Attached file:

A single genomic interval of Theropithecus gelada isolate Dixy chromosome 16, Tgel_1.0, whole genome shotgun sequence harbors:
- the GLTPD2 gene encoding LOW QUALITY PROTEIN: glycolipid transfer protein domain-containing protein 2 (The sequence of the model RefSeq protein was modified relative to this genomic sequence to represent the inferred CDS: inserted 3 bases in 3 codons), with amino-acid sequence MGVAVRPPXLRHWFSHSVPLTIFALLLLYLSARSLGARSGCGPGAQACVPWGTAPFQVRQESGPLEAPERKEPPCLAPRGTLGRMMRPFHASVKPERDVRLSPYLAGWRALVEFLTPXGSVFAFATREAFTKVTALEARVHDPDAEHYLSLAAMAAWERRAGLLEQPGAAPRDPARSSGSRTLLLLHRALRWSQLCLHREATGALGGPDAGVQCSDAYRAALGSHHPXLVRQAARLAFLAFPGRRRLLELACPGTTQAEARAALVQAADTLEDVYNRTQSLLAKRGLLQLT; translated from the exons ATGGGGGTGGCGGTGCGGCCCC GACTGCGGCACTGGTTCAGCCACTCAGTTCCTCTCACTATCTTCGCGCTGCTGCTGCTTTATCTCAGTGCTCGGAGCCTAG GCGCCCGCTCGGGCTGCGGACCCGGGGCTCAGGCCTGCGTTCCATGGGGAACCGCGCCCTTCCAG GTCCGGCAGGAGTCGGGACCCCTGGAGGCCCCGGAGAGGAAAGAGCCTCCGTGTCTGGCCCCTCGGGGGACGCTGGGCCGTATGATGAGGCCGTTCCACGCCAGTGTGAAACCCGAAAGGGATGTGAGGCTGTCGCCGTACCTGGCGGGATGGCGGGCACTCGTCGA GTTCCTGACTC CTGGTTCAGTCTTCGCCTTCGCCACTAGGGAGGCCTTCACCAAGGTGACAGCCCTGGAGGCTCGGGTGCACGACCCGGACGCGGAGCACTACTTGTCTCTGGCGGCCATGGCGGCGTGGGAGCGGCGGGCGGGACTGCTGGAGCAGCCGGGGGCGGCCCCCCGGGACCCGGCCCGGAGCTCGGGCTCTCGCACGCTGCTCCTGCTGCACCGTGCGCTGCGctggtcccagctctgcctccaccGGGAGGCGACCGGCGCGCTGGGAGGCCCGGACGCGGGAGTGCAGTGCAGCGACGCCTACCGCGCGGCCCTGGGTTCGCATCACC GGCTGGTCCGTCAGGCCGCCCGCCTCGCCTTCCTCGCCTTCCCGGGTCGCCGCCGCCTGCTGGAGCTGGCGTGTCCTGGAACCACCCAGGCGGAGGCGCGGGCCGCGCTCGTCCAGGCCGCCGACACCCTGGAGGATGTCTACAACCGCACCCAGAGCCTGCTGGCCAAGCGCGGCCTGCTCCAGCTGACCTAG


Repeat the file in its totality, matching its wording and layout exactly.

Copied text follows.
A single genomic interval of Theropithecus gelada isolate Dixy chromosome 16, Tgel_1.0, whole genome shotgun sequence harbors:
- the GLTPD2 gene encoding LOW QUALITY PROTEIN: glycolipid transfer protein domain-containing protein 2 (The sequence of the model RefSeq protein was modified relative to this genomic sequence to represent the inferred CDS: inserted 3 bases in 3 codons), with amino-acid sequence MGVAVRPPXLRHWFSHSVPLTIFALLLLYLSARSLGARSGCGPGAQACVPWGTAPFQVRQESGPLEAPERKEPPCLAPRGTLGRMMRPFHASVKPERDVRLSPYLAGWRALVEFLTPXGSVFAFATREAFTKVTALEARVHDPDAEHYLSLAAMAAWERRAGLLEQPGAAPRDPARSSGSRTLLLLHRALRWSQLCLHREATGALGGPDAGVQCSDAYRAALGSHHPXLVRQAARLAFLAFPGRRRLLELACPGTTQAEARAALVQAADTLEDVYNRTQSLLAKRGLLQLT; translated from the exons ATGGGGGTGGCGGTGCGGCCCC GACTGCGGCACTGGTTCAGCCACTCAGTTCCTCTCACTATCTTCGCGCTGCTGCTGCTTTATCTCAGTGCTCGGAGCCTAG GCGCCCGCTCGGGCTGCGGACCCGGGGCTCAGGCCTGCGTTCCATGGGGAACCGCGCCCTTCCAG GTCCGGCAGGAGTCGGGACCCCTGGAGGCCCCGGAGAGGAAAGAGCCTCCGTGTCTGGCCCCTCGGGGGACGCTGGGCCGTATGATGAGGCCGTTCCACGCCAGTGTGAAACCCGAAAGGGATGTGAGGCTGTCGCCGTACCTGGCGGGATGGCGGGCACTCGTCGA GTTCCTGACTC CTGGTTCAGTCTTCGCCTTCGCCACTAGGGAGGCCTTCACCAAGGTGACAGCCCTGGAGGCTCGGGTGCACGACCCGGACGCGGAGCACTACTTGTCTCTGGCGGCCATGGCGGCGTGGGAGCGGCGGGCGGGACTGCTGGAGCAGCCGGGGGCGGCCCCCCGGGACCCGGCCCGGAGCTCGGGCTCTCGCACGCTGCTCCTGCTGCACCGTGCGCTGCGctggtcccagctctgcctccaccGGGAGGCGACCGGCGCGCTGGGAGGCCCGGACGCGGGAGTGCAGTGCAGCGACGCCTACCGCGCGGCCCTGGGTTCGCATCACC GGCTGGTCCGTCAGGCCGCCCGCCTCGCCTTCCTCGCCTTCCCGGGTCGCCGCCGCCTGCTGGAGCTGGCGTGTCCTGGAACCACCCAGGCGGAGGCGCGGGCCGCGCTCGTCCAGGCCGCCGACACCCTGGAGGATGTCTACAACCGCACCCAGAGCCTGCTGGCCAAGCGCGGCCTGCTCCAGCTGACCTAG